Advancement Of The Plot In Huckleberry Finn — страница 3

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virtue and depravity of human hearts” (Cox 354). Huck’s actions in many cases are compelled by “a tender feeling for people the goes along with the assumption that men are dangerous and wicked” (Kearns 113). These direct actions demonstrate the virtue of Huck’s heart, such as when he steals a raft from a group of thieves on a sinking river boat, he goes to get help for them as soon as he escapes. Most people would have decided that since the criminals were murderers as well, that there was no need to help them, they deserved to drown. The depravity of the human heart is demonstrated mainly through the duke and the king. These two con-artists repeatedly cheat honest people out of their money, and conspire for only one reason, to help themselves. As Huck progresses down

the river, he warns a group of sisters who have just lost their father that the duke and king are going to swindle them. Yet, when Huck learns that the duke and king are to be tarred and feathered, he tries to warn them so that they will not come to any harm. Once he sees them tarred and feathered, Huck simply remarks “Human beings can be awful cruel to one another” (Twain 292). These experiences throughout the novel give Huck the chance to increase interest in the already fascinating plot, by scheming to help all those who are in need. The statement “If Huck did not already have a knowledge of human stupidity and weakness his encounters would have forcibly taught it to him” (Walker 76), can truly be seen throughout the encounters of the novel. Another key factor to the

novel is Huck’s conscience. The conscience which Huck has acquired was derived from the social interactions of his youth. This conscience has mainly come as the result of being the son of the town’s drunk (Shmitz 51). His father was a racist alcoholic who tried in all cases to instill the opposite of what is normally considered positive moral values. At one point in the novel, Huck s father tells him that he will beat him if he continues to go to school. So, Huck continues to go to school, but not because he feels it is the right decision, he simply goes to spite his father. This reasoning is key to the moral and social fabric of the novel. Since Huck appears to fight the views of his father, he is more apt to do things such as help a runaway slave, simply to spite the memory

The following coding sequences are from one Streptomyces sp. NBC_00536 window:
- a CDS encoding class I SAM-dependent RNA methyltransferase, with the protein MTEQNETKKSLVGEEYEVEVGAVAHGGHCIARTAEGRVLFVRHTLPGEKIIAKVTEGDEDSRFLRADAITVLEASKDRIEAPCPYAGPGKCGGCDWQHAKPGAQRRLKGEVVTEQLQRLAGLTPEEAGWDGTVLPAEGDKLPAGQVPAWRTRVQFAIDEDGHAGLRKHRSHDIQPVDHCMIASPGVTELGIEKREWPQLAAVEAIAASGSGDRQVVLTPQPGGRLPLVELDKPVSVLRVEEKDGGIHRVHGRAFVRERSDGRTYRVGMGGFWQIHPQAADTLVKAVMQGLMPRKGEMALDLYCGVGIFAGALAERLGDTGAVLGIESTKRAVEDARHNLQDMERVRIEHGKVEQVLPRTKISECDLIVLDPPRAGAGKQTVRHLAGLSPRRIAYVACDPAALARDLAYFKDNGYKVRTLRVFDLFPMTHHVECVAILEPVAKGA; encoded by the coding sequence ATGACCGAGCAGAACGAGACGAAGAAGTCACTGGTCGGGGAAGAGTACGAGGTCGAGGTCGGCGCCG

of his father. Yet, the one thing he learned from interaction with his father, was the art of lying. This art is key considering the fact that “Huck’s freedom is purchased through a series of lies” (Hoffman 42). These lies do not demonstrate good moral decision making, yet are based on an inner longing to achieve a goal which is morally sound. So in many cases Huck ignores his conscience which tells him to do what the modern reader would consider wrong, and does in his mind what is wrong, yet in the reader’s eyes is a sound decision. For example, Huck feels terribly guilty for not turning Jim in to the slave traders, yet the reader views this as an excellent decision. However, Huck has no guilt over the fact that he had to lie to keep Jim free. A demonstration of a

deformed conscience played out through the interactions of Huck and Jim, and formed by a cold society. Finally as previously mentioned, the most profound and best remembered social interactions of the novel occur between Huck and Jim, for “it is in Jim, that Huck finds his true father” (Cox 352). It is on Jackson Island that the reader can see a bond form, and a connection established between the two, where Huck comes back to the island once he learns people are coming in search of Jim. He rushes in and says “Git up and hump yourself, Jim! There ain’t a minute to lose, they’re after us!” (Twain 81). This is where Huck first feels a sense of responsibility since everyone thought he was dead, no one was coming after him, yet he used the inclusive word “us”, rather

than “you”. Then later in the novel, when Huck plays a trick on Jim that deeply hurts Jim, Twain creates the situation of a white boy, who goes and apologizes to a black man, creating a satirical situation for his time, and a profoundly memorable event to the reader after Huck states that he was never sorry he apologized. In truth, many critics feel that “when Huck apologizes to Jim, it is the beginning of the moral testing and development of Huck’s character” (Miller 24). Bloom then states that on their raft, “Huck and Jim are a family, a community, a community of saints” (Bloom 4). The saintly virtue attributed to them in that quote is based upon how they crack down moral barriers, and “once outside society, allow Huck to express his feelings for Jim as an